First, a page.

The reality of the workplace is simple; employees waste time while at work. There are numerous causes, ranging from web surfing and socializing with co-workers to dealing with personal business. The truth is not all of these non-work related activities are necessarily bad – some activities allow employees to recharge, but others simply decrease productivity.
How Much Time is Lost?
It is estimated that 69 percent of employees waste time every work day, according to a 2013 Salary.com survey. The survey revealed that 11 percent of employees waste one to two hours per day; 24 percent spend 30 to 60 minutes on non-work tasks; 34 percent wasted 30 minutes or less; 21 percent said they only slack off occasionally; and a mere 10 percent claimed to never waste time at work. It is also widely believed that employees generally underestimate how much time they truly waste, so these numbers are likely conservative. For the top time wasters, though, their one to two hours wasted per day can add up to more than 500 hours per year or 25 percent of their total time in the office.
Who Wastes the Most Time and Why?
Employees cite the following as their main motivations for wasting time at work: they feel they are not challenged, they work long hours, there is no incentive to work harder, low wages or they are bored. Beyond this, time wasting at work can be examined at a generational level. Generational differences in habits, attitudes and technological life integration show strong trends in the amount of time wasted.
Surveys show that Baby Boomers (1946-1964) waste the least amount of time, followed by Generation X (1965–1981) in the middle and finally with Millennials (1982-2004) wasting the most time. Overall, Millennials waste almost twice as much time as Baby Boomers – and most of this is related to technology. They also spend far more time on mobile devices than other generations both in and out of work and have less of a sense of separation between work and personal life. As a result, they spend more time on personal business while at work; however, they also tend to be the most accessible outside the office when it comes to dealing with work.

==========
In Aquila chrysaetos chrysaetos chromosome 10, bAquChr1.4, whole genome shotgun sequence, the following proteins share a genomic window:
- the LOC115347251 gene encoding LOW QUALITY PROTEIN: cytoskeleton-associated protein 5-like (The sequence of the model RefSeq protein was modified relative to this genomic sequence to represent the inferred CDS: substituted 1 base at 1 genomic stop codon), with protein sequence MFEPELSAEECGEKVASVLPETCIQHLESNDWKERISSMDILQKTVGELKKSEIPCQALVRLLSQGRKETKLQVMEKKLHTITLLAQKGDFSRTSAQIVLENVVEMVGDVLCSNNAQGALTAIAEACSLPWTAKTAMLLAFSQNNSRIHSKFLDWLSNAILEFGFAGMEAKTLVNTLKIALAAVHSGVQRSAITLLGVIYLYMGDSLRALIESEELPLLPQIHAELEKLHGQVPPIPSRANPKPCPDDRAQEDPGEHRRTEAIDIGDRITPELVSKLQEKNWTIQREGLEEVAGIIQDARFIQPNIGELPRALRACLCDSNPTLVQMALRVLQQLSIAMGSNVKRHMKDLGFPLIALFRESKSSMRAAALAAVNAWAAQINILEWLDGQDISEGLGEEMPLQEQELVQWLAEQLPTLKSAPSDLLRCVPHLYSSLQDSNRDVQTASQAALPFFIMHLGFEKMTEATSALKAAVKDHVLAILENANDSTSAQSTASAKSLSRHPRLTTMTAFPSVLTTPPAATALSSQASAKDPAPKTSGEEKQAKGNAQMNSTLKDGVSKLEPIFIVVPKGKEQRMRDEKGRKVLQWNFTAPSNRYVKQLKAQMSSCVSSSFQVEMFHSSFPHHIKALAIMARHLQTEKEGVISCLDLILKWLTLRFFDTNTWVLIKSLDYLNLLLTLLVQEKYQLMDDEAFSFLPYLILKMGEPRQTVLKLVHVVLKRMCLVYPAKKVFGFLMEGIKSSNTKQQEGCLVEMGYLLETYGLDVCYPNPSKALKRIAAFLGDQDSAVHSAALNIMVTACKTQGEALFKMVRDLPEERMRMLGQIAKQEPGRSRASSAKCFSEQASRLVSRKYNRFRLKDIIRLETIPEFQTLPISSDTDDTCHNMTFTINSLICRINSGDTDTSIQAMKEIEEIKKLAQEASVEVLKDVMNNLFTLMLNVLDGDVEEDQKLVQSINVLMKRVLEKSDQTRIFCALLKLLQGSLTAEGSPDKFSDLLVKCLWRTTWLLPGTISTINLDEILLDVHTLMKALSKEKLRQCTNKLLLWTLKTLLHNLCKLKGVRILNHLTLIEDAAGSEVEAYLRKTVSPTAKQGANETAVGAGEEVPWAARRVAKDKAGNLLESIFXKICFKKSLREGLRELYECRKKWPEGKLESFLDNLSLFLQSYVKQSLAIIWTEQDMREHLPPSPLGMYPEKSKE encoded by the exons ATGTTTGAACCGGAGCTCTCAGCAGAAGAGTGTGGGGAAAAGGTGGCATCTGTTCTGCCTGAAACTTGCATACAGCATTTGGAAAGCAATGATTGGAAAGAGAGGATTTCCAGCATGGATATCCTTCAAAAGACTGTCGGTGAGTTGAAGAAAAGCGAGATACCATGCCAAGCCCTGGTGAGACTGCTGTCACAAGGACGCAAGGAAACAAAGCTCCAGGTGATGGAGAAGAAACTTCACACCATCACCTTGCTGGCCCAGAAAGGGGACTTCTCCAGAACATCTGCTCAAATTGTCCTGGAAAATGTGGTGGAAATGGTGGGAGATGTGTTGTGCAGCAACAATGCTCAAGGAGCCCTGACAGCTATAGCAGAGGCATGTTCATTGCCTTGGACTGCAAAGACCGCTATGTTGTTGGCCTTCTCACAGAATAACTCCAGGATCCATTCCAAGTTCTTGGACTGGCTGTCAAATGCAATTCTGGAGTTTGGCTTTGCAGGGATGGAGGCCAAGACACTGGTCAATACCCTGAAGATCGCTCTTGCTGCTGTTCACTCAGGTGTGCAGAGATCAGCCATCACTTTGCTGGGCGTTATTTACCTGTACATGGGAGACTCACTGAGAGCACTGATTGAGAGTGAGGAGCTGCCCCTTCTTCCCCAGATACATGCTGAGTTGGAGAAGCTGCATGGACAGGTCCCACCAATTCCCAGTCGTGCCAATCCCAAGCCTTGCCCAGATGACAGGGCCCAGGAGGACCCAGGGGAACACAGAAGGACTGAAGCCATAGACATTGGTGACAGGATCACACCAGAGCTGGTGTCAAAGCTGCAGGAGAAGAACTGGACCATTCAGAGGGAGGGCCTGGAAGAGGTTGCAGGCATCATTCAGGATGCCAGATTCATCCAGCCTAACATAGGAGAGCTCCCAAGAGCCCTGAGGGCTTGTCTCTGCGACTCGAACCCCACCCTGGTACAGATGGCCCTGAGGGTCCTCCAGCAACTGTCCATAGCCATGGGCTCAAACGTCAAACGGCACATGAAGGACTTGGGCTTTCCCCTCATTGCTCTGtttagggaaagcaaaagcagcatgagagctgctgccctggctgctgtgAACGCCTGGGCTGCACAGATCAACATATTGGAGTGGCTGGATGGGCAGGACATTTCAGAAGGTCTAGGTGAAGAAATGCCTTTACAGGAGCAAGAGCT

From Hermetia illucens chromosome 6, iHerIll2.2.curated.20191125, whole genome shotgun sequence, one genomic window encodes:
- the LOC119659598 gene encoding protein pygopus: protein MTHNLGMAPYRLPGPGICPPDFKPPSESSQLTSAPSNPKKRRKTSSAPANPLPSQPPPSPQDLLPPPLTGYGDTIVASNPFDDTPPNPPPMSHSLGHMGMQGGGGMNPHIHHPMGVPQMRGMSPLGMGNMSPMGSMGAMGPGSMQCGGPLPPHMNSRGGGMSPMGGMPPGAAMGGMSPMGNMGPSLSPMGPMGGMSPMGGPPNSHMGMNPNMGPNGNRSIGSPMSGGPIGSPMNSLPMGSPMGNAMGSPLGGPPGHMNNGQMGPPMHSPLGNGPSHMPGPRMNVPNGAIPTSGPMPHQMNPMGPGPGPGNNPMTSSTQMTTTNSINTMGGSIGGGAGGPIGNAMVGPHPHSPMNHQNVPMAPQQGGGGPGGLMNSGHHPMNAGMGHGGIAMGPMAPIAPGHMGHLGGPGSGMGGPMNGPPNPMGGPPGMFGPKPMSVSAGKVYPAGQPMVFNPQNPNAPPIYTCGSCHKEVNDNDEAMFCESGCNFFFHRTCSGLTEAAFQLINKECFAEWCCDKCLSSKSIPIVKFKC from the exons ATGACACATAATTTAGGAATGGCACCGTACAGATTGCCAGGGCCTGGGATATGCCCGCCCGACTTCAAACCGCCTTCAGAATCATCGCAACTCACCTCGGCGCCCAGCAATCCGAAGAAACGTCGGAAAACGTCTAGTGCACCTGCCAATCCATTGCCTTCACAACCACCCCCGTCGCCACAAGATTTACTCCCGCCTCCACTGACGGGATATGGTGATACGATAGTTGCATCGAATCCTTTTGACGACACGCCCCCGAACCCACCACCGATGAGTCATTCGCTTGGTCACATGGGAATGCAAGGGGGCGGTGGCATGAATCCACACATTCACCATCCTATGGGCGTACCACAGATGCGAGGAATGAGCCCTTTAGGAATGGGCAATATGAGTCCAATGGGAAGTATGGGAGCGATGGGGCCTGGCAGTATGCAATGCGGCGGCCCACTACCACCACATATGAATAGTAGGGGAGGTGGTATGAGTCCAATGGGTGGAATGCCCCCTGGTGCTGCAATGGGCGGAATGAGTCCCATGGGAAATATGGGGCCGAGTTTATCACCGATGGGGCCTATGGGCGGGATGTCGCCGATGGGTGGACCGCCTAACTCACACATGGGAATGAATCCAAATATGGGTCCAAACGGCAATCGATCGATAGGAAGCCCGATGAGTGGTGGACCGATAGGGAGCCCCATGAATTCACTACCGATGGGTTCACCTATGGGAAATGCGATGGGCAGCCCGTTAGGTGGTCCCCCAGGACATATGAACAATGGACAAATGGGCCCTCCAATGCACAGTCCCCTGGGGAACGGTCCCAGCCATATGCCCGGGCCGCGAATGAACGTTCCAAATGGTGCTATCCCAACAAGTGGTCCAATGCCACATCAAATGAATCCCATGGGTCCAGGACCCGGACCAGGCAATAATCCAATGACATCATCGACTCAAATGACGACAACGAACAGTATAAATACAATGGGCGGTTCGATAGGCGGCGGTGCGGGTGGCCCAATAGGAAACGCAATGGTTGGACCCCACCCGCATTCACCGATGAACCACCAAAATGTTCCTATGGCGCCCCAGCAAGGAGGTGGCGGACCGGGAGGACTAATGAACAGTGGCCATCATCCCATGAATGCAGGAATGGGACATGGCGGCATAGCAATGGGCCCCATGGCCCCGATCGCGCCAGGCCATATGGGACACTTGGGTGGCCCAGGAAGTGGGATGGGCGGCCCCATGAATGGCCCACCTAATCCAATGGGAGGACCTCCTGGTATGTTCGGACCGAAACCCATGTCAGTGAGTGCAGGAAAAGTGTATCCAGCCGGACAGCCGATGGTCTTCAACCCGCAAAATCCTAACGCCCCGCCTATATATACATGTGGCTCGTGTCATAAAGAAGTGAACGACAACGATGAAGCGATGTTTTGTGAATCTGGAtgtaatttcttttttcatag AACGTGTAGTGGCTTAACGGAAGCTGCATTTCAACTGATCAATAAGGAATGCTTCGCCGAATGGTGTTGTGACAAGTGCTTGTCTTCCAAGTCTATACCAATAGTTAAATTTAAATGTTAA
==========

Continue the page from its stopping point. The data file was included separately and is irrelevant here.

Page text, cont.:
What You Can Do
There are a number of steps you can take to reduce the amount of time employees waste and increase productivity.
- Implement website blockers and develop an Internet policy. Use software to block access to certain Internet sites. You can also develop an Internet policy so workers know what is allowed and what is not. Clarity is the key in making sure they adhere to those guidelines. Also, remember that given the prevalence of mobile devices this will not eliminate the problem.
- Challenge employees. Boredom is frequently cited as the top reason by employees for wasting time at work. Remember that creating a challenge does not mean throwing more and more work at employees. It does mean you should give them more responsibility and decision making authority when they prove they can handle it.
- Rethink meetings. Reduce the frequency or eliminate unnecessary meetings. For the meetings you do hold, only invite those who truly need to attend, stay on track by following an agenda and stick to a schedule.
It is impossible for employees to be 100 percent productive all of the time. People will always waste some time. Wasted time at work is a major problem for companies of all sizes and can translate into a significant impact on the bottom line. Remember however, that there are a number of things you can do to reduce the amount of time your employees waste, thereby improving productivity.